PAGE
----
For older Americans, many on fixed incomes that may not heavily supplement their Social Security, the cost of living is of utmost importance. Nearly 60% of workers 55 and older have saved less than $100,000 for retirement, while 24% have saved less than $1,000, according to the nonprofit Employee Benefit Research Institute. Both figures are much lower than financial advisers recommend.
Enter tiny houses, which are relatively inexpensive to build, buy and maintain. It usually costs between $10,000 and $100,000 to buy or build one, according to Blair; the average U.S. home costs nearly $200,000. Tiny apartments tend to cost much less than larger rental units in the same area.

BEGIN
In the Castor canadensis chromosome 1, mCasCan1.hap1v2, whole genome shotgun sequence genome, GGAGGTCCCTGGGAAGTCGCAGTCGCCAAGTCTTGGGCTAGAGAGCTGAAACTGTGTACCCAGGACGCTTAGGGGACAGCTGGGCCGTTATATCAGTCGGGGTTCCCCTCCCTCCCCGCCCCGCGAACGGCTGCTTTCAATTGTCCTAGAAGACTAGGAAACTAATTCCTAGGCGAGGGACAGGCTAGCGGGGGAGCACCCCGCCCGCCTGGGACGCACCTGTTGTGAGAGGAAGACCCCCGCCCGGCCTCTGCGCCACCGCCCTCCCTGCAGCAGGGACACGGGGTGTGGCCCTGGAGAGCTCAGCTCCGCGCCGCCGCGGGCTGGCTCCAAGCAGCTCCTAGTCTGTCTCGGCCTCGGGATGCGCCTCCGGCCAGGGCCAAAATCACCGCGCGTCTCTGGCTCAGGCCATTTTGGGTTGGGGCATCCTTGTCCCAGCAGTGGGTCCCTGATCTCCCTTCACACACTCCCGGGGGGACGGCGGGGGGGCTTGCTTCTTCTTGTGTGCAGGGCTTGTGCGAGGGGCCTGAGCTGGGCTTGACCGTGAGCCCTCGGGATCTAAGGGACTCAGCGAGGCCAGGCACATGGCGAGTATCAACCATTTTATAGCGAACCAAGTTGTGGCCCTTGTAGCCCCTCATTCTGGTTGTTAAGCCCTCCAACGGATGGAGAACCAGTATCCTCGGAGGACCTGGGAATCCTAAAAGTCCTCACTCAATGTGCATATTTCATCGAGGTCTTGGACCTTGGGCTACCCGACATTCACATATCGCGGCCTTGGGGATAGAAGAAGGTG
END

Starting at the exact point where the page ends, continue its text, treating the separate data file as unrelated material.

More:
In both cases, less space means lower utility payments: Mitchell, who lives in a 150 sq. ft. home, says his average monthly bills are around $20.
The appeal of smaller houses and apartments is often as philosophical as it is practical. Residents choose other priorities — from travel to golf to cooking — and use their newfound money and time to enjoy them more fully, sometimes abandoning decades-old habits to do so.
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